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Swag and Sorcery review

A new streamlined RPG from the creators of Punch Club and Graveyard Keeper.

Swag and Sorcery
Credit: Lazy Bear Games / Uroboros Games / tinyBuild

Developed by Uroboros Games and produced by Lazy Bear Games (Punch Club, Graveyard Keeper) comes Swag and Sorcery, a streamlined pixel RPG that’s firmly anchored in resource management. Head out on adventures with custom-equipped teams, bring back the goods and transform yourself into a fabulously dressed participant in your village fashion shows!

Resources are king and make the pixel world go round in Swag and Sorcery. To get them, you’ll have to grind in combat (as well as coming upon the occasional random text event–but even that you have to ‘win’). Combat consists of sending your handpicked adventurers out into various level-friendly areas. At first, these areas can be challenging, engaging and quite interesting to look at. Plenty of atmosphere and cute animations line the way, with some really neat character designs in the enemies as well. As grinding is a large part of operations, you’ll be going back to the same adventures fairly often, long after you’ve conquered and become strong enough to walk through with your eyes closed. Being able to run three separate adventures is helpful in this department though–and the option to minimize the active adventures in lieu of going back to your village to poke around with whatever else.

Watch the Swag and Sorcery launch trailer below:

Crafting is fairly straightforward. Raw materials get refined to eventually make useful items like potions, armour, and weapons. The buildings are upgradeable to allow for more options in these areas–and necessary for progression. It’s a cute way to be able to build your village from the ground up, eventually having the biggest and baddest version of each building with all the bells and whistles. In order to physically craft, you’ll have to pop one of your adventurers in, and the more they work, the more exhausted they become. In fact, all the adventurers face a bit of exhaustion, which is another stat to manage and can be taken care of at the Spa. It’s an adorable way to keep tabs on everyone and also gives you that one more thing to click on, if you enjoy that sort of thing. Find yourself out of money? Crafting is going to be the way to go. You’ll be using your grinding surplus of materials to make some quick coin as a side job…adventuring doesn’t exactly pull the numbers like it used to!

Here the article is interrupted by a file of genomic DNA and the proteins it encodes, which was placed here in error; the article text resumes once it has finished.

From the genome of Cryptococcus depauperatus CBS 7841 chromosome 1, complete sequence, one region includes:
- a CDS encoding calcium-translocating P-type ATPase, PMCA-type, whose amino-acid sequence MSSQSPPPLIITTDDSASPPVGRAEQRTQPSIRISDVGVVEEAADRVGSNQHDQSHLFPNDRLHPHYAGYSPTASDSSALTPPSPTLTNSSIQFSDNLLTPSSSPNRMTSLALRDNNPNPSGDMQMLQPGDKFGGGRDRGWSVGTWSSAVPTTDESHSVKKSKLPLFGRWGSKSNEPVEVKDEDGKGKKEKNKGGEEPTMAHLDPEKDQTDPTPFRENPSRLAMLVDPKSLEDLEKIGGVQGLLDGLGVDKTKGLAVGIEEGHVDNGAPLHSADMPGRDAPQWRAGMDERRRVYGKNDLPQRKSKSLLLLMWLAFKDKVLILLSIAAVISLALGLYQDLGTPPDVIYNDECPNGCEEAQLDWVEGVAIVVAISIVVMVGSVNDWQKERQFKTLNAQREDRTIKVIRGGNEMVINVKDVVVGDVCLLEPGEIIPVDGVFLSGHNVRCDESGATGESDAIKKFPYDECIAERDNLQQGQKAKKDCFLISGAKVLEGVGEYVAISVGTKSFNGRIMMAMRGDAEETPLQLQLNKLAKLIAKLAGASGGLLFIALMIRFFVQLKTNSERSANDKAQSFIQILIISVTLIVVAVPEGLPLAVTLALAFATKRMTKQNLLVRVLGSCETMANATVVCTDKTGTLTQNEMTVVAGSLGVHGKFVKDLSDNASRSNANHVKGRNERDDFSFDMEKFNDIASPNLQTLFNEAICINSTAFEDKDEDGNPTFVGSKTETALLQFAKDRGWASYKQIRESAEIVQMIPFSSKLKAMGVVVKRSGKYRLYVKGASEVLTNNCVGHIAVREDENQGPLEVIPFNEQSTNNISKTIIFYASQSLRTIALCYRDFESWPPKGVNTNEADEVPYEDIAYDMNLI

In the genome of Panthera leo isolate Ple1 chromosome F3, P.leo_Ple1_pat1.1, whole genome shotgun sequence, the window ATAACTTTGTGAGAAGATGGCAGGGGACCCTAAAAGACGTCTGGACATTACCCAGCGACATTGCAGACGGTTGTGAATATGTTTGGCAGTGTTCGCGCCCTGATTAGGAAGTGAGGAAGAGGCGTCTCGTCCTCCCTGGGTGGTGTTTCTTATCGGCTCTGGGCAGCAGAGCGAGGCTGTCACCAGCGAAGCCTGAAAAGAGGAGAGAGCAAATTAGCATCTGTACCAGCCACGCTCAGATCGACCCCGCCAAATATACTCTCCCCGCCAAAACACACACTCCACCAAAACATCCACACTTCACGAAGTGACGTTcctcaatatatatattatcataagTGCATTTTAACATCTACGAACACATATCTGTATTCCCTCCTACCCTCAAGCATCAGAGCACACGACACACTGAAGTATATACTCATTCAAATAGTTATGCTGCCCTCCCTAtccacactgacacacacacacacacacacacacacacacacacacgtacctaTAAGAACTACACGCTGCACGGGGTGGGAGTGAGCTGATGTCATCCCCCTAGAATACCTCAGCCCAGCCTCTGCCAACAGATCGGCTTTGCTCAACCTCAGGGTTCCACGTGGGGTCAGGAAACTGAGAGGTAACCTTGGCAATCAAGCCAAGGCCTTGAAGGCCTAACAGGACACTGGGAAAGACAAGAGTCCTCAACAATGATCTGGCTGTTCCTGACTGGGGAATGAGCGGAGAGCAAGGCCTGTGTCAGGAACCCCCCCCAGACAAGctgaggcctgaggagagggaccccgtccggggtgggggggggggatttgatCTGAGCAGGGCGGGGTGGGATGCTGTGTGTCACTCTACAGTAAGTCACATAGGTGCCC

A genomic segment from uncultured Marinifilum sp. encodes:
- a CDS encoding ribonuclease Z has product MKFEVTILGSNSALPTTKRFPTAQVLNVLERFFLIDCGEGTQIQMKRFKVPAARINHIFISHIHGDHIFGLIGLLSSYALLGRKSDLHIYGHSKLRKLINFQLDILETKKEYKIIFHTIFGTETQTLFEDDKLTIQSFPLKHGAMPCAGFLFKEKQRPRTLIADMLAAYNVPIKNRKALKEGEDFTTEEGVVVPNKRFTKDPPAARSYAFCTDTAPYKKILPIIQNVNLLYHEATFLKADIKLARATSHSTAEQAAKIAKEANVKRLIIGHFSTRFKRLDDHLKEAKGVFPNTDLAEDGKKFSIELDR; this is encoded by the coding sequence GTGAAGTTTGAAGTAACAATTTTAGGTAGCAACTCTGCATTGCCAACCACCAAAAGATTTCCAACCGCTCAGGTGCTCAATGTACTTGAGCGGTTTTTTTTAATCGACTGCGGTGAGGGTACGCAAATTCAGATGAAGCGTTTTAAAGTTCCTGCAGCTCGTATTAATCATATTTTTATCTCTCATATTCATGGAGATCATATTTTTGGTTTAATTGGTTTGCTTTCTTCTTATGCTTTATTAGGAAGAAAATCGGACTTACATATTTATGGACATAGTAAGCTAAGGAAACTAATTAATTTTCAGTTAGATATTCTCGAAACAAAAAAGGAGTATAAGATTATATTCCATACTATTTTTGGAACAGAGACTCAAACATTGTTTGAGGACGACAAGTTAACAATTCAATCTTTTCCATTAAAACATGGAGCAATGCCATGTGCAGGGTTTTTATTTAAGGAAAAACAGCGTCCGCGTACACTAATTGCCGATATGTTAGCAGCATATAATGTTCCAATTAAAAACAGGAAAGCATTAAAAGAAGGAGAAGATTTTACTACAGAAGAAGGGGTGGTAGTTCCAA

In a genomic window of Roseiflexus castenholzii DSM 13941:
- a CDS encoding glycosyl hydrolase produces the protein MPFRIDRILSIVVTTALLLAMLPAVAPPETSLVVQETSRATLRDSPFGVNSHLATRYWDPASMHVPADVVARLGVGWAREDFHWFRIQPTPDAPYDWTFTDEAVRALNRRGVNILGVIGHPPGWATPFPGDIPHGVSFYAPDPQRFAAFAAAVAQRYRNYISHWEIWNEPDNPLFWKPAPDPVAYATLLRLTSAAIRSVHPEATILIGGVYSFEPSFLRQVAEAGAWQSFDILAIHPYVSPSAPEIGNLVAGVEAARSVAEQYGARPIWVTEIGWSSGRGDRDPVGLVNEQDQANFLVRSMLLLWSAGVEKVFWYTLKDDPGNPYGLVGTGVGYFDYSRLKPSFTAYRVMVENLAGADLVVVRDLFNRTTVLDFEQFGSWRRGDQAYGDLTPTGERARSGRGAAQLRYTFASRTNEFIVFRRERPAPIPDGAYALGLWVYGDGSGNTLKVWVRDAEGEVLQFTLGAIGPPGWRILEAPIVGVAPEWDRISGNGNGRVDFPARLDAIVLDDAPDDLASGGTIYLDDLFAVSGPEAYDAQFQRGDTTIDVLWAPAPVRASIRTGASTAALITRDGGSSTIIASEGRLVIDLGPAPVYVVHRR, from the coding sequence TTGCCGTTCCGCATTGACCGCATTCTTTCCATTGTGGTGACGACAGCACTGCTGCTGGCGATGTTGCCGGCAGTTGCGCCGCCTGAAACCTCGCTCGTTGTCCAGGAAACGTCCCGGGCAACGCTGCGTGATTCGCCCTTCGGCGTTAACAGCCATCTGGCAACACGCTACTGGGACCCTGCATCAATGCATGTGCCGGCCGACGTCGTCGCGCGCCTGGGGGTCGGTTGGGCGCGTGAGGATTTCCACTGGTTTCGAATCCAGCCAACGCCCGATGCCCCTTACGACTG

The ‘Swag’ bit in Swag and Sorcery comes from the interesting fashion competitions held in your village. Adventurers compete for the most aesthetically appealing armour, which, depending on the day could mean a number of things. Usually you’ll get a trendy colour to follow and hope for the best, as your opponents are randomized. Being half of the game’s title, it feels important to do these little competitions–and you’re even encouraged with the morale of the villagers being tied into your victories or defeats. Unfortunately, in the early game, I found that these fashion shows really took the backseat to grinding. Half obsessed with stockpiling and half not progressed enough to make what the judges want, the fees to get into the shows ended up getting spent more often on buyable buffs for combat. I do think that the more you gain wiggle room for financial and resource independence, the more you’ll have the option to participate, but like I said–I didn’t find it a priority and that’s a bit of a shame.

View some Swag and Sorcery screenshots in our gallery:

Swag and Sorcery is a busybody game with a strong hint of idling. Most of the time I played, I found I could tab out of it and come back having missed nothing. I don’t find this to be a bad trait though–even with some of the more mindless grinding, I felt compelled to keep going, the endearing qualities of the game pulling me in. You do want to progress, see your village get more refined, and level your characters–and even when you’re broke the balance of the overall game always gives you an out to gain back currency (be it coin, or resources) to trade back for what you want. It’s not too difficult to figure out and if you enjoy the steady build of rosters and buildings, then you’ll certainly find yourself fulfilled with this one!

Swag and Sorcery was reviewed using a digital code supplied by the publisher.

Publisher: tinyBuild Developer: Lazy Bear Games, Uroboros Games Release Date: 9th May, 2019 Reviewed On: PC/Steam

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